As the battle for Iraq comes to a close, a battle for the soul of the American republic has begun in Washington. This is a battle of ideas being waged by people with an imperial concept of American power, or “flag conservatives,” against a diverse coalition of other groups who are opposed to the militarization of American foreign policy. The flag conservatives have taken the view that America needs to fight a long war of self-defense until all regimes in President Bush’s axis of evil list have been changed. The opposing coalition counters that an imperial war will erase the very freedoms domestically that we seek to project internationally. It will isolate the U.S. from the rest of the world, and create a “fortress America” mindset that will make all of us worse off social, politically and economically.
This battle for the republic’s soul is essentially a battle for the hearts and minds of the American people. It will gain momentum in the run-up to the 2004 presidential election. The first shots have already been fired by some of those who are seeking the Democratic Party’s presidential nomination. For example, Senator John Kerry of Massachusetts has called for regime change in Washington and Governor Howard Dean of Vermont made the anti-war issue a primary topic of his speech at the recent Democratic Party convention in Sacramento.
The “flag conservatives” are exultant, since their long-standing objective of gaining mastery of the Middle East appears within reach. Paul Wolfowitz first articulated this viewpoint shortly after the First Gulf War, and it was developed further in a document published by the Project for a New American Century prior to the presidential elections in the year 2000. After the tragic terrorist attacks of 9/11, this viewpoint became U.S. foreign policy. The first campaign of the “war against terrorism” took place in Afghanistan and brought about regime change within two months. The second campaign has just taken place in Iraq and brought about regime change in less than a month.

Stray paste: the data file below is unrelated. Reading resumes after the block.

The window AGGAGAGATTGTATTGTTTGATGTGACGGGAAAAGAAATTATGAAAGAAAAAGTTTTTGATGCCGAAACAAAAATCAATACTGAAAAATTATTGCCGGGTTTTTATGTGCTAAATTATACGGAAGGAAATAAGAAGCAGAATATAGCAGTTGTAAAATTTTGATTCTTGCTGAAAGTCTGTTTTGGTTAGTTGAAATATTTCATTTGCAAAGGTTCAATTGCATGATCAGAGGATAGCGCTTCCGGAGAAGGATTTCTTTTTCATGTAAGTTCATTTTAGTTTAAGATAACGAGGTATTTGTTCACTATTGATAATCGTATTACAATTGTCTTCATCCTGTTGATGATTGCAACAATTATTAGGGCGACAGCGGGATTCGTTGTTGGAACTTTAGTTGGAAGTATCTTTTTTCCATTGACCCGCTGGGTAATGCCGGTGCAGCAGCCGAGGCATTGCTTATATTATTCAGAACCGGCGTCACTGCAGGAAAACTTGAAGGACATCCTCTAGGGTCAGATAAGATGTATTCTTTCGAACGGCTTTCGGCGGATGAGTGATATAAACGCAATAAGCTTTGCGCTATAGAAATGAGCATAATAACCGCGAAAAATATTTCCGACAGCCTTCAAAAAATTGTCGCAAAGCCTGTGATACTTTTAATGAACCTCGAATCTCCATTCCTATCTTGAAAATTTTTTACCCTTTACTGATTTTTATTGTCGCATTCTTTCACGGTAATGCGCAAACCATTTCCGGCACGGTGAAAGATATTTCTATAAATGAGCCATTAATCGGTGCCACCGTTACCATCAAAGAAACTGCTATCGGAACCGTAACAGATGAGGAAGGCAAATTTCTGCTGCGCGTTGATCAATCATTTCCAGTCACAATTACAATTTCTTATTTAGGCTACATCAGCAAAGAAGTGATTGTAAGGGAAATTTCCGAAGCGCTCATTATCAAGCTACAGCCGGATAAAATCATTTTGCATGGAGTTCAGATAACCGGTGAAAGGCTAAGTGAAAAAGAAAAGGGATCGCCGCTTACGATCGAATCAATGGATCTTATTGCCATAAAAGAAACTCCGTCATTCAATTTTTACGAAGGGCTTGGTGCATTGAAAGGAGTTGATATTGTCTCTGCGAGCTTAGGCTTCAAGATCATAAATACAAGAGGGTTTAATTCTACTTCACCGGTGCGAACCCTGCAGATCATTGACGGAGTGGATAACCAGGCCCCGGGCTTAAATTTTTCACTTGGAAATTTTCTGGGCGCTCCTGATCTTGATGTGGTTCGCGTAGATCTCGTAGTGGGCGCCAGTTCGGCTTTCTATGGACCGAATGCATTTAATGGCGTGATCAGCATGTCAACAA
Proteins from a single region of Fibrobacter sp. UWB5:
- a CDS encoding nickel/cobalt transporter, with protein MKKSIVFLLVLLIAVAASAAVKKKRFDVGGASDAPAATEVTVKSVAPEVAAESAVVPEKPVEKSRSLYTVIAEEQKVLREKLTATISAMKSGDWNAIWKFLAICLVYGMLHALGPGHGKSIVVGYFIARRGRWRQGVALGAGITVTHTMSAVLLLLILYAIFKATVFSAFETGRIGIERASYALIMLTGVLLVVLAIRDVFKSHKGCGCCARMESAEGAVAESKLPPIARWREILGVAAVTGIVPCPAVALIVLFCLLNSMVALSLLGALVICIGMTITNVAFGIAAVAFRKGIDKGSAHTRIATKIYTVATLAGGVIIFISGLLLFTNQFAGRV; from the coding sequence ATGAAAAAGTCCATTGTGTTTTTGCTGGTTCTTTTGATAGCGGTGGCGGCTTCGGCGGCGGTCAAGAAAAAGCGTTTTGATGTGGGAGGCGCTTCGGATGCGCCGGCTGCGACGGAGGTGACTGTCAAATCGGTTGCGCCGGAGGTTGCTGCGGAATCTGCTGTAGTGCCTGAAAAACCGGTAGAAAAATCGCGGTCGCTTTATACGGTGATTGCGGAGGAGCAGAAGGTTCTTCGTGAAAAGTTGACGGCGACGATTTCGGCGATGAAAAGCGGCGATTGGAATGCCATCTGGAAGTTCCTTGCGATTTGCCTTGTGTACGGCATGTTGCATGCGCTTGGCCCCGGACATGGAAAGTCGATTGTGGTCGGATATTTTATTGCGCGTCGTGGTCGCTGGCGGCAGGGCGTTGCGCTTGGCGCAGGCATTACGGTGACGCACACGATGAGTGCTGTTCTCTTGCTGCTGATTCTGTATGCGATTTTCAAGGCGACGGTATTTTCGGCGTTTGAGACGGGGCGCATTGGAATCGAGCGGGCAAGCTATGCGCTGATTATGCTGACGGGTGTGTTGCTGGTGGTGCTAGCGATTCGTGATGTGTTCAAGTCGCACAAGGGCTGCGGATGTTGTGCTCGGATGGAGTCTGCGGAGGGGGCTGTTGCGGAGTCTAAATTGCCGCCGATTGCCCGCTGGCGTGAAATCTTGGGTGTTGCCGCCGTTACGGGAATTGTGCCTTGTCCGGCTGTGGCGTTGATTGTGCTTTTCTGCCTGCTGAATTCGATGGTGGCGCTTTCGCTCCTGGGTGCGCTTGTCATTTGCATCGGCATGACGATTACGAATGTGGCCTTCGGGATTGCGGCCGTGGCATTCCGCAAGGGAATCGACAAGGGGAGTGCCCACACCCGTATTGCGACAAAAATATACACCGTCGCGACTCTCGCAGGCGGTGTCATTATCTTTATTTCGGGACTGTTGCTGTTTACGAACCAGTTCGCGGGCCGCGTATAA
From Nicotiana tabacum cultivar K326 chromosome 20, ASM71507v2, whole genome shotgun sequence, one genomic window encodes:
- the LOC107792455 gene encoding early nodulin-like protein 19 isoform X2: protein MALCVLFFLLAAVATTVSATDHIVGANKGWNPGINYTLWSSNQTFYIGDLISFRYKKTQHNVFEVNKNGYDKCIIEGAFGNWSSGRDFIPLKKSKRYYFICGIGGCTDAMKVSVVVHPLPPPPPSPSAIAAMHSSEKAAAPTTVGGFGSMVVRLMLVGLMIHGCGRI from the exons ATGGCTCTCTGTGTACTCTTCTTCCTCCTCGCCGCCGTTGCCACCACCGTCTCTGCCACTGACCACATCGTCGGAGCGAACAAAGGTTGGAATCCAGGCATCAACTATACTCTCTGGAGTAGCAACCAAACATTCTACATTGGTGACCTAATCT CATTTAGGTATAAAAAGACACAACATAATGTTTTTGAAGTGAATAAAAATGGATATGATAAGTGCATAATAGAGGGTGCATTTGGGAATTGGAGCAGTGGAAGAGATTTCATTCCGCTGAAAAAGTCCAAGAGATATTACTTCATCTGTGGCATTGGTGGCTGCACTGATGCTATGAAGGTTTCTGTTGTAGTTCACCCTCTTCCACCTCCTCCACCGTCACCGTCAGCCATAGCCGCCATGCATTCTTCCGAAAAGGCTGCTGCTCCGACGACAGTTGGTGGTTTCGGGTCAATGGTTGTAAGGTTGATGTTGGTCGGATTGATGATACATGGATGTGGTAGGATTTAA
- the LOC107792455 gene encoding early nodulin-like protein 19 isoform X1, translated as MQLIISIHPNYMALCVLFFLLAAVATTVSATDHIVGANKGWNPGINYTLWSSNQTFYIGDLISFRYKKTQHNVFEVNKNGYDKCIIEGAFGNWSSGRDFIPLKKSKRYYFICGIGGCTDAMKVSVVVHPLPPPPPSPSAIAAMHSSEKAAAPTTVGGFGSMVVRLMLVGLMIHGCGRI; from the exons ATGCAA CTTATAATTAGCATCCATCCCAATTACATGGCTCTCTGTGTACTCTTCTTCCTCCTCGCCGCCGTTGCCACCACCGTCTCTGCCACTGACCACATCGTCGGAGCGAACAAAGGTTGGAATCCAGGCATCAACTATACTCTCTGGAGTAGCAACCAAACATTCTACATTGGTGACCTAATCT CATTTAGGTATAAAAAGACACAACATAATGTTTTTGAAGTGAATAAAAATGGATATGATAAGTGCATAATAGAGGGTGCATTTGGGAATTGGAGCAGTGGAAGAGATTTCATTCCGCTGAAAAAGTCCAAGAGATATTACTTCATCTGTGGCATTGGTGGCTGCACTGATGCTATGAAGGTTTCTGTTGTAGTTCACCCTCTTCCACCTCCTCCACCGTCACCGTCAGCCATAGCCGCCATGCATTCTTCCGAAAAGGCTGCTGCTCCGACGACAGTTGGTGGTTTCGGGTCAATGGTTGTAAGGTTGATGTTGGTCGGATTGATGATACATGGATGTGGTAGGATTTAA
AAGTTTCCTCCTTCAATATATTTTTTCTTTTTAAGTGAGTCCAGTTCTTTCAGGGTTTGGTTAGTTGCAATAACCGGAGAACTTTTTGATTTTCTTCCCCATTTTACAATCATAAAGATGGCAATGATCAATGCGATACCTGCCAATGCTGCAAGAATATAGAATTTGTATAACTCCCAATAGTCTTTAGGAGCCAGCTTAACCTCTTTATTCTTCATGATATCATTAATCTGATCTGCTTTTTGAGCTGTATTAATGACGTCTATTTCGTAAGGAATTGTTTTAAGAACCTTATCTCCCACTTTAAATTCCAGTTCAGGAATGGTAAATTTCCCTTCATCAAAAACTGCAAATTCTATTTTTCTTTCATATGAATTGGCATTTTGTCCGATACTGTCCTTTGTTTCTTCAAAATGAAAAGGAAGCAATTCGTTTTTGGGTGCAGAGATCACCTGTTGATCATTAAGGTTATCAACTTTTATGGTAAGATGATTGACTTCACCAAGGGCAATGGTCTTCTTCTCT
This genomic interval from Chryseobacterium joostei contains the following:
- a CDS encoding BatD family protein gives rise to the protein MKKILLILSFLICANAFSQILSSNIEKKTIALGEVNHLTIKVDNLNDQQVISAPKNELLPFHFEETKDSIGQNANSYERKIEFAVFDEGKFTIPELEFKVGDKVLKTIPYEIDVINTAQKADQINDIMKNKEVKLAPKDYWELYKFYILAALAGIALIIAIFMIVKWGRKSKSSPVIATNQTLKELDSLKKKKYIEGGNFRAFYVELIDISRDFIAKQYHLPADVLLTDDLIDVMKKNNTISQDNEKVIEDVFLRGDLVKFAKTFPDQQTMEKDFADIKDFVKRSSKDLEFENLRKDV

While temporarily restrained by global public opinion, the war machine being directed by the flag conservatives threatens to branch out toward the east and the west from Iraq, with campaigns directed at effecting regime change in Damascus and Teheran. In the not too distant future, additional campaigns may be directed at effecting regime change in Riyadh and Cairo. There are even rumblings of effecting regime change in Islamabad, since Pakistan is the only Muslim country with nuclear weapons and ballistic missiles.
Yale historian Paul Kennedy reminds us of the failed British experience in the Middle East and questions whether the U.S. would fare any better, given its poor track record in Southeast Asia, Latin America, Cuba and the Philippines: “We took over the latter two territories more than a century ago, yet Cuba’s history has been a shambles and the Philippines is now receiving fresh cohorts of U.S. military advisers. Why do we think we will do better in Syria or Iraq or Saudi Arabia?”
The American generals who led the war in Iraq have touted their campaign as one of the most successful in military history. But the victory over Iraq may well mark the zenith of our perceived strength, both in a military and political sense. This is a time for reflection, not for hubris. We need to exploit this moment of strength not by thinking of moving against Syria, Iran or North Korea, but by contracting our empire to avoid strategic overreach. We should seriously consider withdrawing our military forces from Saudi Arabia, where their presence has been exploited by Osama bin Laden to pursue his campaign of terrorism.
Even a nation as uniquely powerful as the U.S. cannot remake the political systems at the heart of the Islamic world. Removing Saddam from power in Iraq will not unleash a wave of democracy in the region, since democracy cannot be imposed on other countries by duress. If we now turn our guns on other regimes in the Middle East, the Muslim world will view us an oil-thirsty superpower that is hell bent on attacking them. In our zeal to liberate people from tyranny, we will end up losing whatever friends we have in the region and making enemies throughout the globe. The flag conservatives have put us on a course that is strategically myopic. It is time that Congress began a real debate about our foreign policy.
The author is an economist in Palo Alto, California. He lived in Pakistan during the 1965 and 1971 wars. He has written on Pakistan’s Strategic Myopia in the RUSI Journal, and reviewed Mazari’s book, Journey to Disillusionment for International Affairs. He has authored “Rethinking the National Security of Pakistan.” He is a Fellow of the American Institute of International Studies in California.
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